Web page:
MONTGOMERY, Ala. (AP) - Gov. Bob Riley continues his discussions with legislators about a possible special session of the Legislature next month.
But he says if he can't get Democratic and Republican leaders to put aside their differences on ethics reform and a new insurance plan for the Gulf Coast, then he won't call a special session.
Riley met Friday with the Montgomery Advertiser editorial board and explained the problem.
He says he's unwilling to risk a repeat performance of the regular session this year, when bitter partisan differences in the Senate kept virtually any significant legislation from being passed.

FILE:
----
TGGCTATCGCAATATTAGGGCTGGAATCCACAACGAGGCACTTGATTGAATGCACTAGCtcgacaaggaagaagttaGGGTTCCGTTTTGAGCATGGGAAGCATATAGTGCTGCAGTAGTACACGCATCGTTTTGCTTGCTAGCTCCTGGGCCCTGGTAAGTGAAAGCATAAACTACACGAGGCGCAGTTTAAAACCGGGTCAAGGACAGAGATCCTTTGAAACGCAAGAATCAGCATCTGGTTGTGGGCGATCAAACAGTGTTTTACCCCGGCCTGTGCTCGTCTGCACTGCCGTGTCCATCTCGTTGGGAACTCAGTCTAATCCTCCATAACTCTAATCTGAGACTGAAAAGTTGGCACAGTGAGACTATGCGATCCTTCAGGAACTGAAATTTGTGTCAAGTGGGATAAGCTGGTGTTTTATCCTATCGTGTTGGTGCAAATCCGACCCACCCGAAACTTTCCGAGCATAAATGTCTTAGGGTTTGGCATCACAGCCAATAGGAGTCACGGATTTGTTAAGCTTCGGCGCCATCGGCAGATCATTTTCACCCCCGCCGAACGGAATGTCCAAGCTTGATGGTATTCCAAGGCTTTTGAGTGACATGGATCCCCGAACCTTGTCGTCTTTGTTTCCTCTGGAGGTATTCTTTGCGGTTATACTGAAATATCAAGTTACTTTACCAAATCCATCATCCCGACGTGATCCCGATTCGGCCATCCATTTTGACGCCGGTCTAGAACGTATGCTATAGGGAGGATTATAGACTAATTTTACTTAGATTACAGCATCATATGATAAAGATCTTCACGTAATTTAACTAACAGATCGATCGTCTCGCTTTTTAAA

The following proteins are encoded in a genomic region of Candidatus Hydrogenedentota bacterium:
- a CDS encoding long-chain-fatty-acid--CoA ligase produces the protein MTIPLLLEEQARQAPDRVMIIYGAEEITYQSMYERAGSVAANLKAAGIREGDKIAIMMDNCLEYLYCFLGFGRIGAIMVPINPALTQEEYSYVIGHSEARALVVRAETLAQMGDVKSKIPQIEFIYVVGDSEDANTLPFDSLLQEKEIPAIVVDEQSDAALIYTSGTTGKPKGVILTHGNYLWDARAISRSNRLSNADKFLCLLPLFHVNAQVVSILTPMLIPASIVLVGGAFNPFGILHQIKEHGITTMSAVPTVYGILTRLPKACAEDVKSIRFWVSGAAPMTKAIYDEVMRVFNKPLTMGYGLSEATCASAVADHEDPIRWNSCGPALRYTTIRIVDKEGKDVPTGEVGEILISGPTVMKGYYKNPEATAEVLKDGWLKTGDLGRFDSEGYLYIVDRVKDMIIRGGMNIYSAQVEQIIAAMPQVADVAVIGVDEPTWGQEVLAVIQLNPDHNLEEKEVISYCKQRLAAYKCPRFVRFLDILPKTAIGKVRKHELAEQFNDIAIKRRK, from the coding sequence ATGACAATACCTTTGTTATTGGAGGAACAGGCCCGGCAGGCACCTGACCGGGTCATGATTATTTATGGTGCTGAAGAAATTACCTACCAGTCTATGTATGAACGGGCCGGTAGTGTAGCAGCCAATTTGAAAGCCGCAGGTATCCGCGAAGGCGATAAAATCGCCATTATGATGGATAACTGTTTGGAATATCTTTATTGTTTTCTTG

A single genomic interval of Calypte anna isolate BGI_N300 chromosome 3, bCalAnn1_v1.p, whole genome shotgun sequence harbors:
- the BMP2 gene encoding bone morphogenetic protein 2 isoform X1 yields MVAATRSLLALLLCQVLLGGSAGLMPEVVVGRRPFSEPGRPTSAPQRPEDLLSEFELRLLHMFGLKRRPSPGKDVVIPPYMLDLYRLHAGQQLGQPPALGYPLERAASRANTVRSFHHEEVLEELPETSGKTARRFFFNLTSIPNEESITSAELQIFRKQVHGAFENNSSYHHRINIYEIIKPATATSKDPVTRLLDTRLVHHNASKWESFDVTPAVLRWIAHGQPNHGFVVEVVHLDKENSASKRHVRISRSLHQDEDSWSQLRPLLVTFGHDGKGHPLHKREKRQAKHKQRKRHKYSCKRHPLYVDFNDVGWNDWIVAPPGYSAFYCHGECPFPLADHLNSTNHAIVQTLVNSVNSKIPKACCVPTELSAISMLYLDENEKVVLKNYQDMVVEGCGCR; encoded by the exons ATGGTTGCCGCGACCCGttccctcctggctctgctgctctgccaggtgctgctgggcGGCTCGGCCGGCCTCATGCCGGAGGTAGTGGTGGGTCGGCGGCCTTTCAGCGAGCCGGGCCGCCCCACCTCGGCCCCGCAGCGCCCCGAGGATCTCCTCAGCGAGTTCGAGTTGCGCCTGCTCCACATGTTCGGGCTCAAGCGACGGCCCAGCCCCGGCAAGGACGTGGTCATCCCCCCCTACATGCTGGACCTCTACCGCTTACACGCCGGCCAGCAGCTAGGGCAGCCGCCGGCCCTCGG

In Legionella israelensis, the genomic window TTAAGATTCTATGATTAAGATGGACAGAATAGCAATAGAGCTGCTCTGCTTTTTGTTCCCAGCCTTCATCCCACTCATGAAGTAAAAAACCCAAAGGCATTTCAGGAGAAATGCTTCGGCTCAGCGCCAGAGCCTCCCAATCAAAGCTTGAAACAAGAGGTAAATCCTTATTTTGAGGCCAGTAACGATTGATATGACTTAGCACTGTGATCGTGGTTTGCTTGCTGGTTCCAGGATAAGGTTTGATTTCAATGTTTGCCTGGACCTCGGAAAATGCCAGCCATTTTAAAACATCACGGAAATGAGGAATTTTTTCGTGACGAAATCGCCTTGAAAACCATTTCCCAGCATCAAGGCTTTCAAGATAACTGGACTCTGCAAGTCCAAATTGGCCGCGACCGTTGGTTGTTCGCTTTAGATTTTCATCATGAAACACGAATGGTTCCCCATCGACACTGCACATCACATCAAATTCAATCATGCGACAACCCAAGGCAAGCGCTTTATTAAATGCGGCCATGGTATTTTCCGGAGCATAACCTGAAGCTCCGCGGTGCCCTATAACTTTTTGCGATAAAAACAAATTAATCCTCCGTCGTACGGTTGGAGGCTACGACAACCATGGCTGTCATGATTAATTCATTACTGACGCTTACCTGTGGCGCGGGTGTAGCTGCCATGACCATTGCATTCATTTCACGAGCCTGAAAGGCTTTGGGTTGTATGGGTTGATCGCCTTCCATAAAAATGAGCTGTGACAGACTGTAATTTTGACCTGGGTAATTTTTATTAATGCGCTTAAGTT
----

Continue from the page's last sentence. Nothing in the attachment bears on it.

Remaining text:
Emotions ran so high one day that a fistfight broke out on the Senate floor.
Riley says he spoke to some members of the Senate leadership and says, "My contention is that we need a buffer period so we can get everyone back together where it is not controversial."
A special session would force legislators to address only the two or three issues that Riley designates for the session.
The two that would undoubtedly be on the table are ethics reform and Gulf Coast insurance.